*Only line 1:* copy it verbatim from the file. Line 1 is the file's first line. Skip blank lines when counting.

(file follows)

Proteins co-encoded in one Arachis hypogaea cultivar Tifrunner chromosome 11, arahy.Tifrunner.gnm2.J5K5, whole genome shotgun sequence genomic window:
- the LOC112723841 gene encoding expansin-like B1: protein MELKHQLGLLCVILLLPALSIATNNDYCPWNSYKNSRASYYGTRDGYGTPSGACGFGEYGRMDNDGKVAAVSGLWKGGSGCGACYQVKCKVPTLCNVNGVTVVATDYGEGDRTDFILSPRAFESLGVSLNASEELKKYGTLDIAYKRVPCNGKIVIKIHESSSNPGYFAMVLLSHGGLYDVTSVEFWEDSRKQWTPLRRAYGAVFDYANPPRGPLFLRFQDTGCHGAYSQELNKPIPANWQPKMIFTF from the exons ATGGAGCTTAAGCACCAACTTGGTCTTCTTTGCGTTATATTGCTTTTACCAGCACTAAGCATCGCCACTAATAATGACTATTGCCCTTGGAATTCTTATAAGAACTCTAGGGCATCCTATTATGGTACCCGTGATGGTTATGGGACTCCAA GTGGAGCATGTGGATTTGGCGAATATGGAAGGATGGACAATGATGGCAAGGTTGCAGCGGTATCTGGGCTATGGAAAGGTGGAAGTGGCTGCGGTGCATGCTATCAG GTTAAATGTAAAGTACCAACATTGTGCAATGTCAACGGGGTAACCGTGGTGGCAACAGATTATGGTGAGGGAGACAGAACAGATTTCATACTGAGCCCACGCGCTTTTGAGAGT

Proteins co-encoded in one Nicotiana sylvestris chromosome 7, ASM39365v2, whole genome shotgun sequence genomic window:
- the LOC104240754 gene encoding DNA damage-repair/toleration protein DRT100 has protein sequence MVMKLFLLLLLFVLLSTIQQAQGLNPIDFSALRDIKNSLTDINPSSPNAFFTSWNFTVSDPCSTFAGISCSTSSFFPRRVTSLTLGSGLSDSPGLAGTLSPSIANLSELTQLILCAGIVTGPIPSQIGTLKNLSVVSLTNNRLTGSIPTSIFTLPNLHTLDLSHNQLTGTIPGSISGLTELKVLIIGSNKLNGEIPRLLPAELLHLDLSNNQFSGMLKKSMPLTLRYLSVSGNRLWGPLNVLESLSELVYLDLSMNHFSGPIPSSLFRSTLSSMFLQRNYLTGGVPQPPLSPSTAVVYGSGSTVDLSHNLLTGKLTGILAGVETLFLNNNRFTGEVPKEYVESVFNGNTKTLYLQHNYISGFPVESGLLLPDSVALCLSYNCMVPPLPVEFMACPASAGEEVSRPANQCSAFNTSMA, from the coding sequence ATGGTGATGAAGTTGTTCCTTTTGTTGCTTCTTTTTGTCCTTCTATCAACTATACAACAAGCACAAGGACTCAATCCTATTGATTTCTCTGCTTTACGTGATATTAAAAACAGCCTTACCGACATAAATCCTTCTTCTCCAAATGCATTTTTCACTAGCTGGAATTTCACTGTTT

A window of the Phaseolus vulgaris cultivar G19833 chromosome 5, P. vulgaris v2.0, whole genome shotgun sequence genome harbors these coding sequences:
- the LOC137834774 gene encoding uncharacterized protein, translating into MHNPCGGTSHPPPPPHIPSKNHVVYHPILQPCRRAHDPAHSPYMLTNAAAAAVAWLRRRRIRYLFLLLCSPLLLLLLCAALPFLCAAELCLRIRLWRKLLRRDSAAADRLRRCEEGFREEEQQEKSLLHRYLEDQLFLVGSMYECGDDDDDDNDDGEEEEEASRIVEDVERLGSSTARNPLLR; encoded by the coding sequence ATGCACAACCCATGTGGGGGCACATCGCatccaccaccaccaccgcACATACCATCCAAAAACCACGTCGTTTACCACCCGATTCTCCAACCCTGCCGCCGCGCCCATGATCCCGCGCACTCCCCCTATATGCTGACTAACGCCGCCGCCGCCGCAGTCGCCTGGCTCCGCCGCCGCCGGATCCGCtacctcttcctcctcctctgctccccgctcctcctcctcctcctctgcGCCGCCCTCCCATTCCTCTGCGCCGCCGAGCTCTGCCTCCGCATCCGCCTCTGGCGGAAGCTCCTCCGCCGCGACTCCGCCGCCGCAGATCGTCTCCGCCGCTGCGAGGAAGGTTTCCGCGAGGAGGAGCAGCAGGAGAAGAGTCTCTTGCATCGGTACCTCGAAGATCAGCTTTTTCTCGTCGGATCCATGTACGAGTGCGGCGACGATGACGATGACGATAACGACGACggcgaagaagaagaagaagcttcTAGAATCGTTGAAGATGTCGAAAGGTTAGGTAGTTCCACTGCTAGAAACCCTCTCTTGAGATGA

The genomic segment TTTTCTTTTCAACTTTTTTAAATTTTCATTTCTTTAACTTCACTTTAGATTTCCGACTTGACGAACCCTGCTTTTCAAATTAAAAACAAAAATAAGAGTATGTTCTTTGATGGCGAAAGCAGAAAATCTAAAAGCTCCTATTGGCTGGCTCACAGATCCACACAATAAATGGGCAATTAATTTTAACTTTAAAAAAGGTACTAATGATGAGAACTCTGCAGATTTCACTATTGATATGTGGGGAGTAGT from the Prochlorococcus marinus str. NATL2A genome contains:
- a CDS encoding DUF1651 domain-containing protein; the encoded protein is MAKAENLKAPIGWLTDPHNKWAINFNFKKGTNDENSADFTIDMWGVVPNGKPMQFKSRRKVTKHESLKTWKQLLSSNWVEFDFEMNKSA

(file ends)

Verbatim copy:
Proteins co-encoded in one Arachis hypogaea cultivar Tifrunner chromosome 11, arahy.Tifrunner.gnm2.J5K5, whole genome shotgun sequence genomic window: